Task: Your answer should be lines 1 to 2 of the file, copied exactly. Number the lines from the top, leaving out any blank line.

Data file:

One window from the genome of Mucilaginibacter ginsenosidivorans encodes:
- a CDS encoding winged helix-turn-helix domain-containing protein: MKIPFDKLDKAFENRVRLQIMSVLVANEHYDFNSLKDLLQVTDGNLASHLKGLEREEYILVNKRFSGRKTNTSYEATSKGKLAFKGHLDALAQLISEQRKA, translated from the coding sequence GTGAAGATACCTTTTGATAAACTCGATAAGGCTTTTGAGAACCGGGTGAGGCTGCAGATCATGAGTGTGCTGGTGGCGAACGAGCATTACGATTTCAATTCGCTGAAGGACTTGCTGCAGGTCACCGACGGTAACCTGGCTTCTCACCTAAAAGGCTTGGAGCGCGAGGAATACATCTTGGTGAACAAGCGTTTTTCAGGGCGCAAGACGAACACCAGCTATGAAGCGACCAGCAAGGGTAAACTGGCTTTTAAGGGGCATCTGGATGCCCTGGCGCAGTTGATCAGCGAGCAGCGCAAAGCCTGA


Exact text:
One window from the genome of Mucilaginibacter ginsenosidivorans encodes:
- a CDS encoding winged helix-turn-helix domain-containing protein: MKIPFDKLDKAFENRVRLQIMSVLVANEHYDFNSLKDLLQVTDGNLASHLKGLEREEYILVNKRFSGRKTNTSYEATSKGKLAFKGHLDALAQLISEQRKA, translated from the coding sequence GTGAAGATACCTTTTGATAAACTCGATAAGGCTTTTGAGAACCGGGTGAGGCTGCAGATCATGAGTGTGCTGGTGGCGAACGAGCATTACGATTTCAATTCGCTGAAGGACTTGCTGCAGGTCACCGACGGTAACCTGGCTTCTCACCTAAAAGGCTTGGAGCGCGAGGAATACATCTTGGTGAACAAGCGTTTTTCAGGGCGCAAGACGAACACCAGCTATGAAGCGACCAGCAAGGGTAAACTGGCTTTTAAGGGGCATCTGGATGCCCTGGCGCAGTTGATCAGCGAGCAGCGCAAAGCCTGA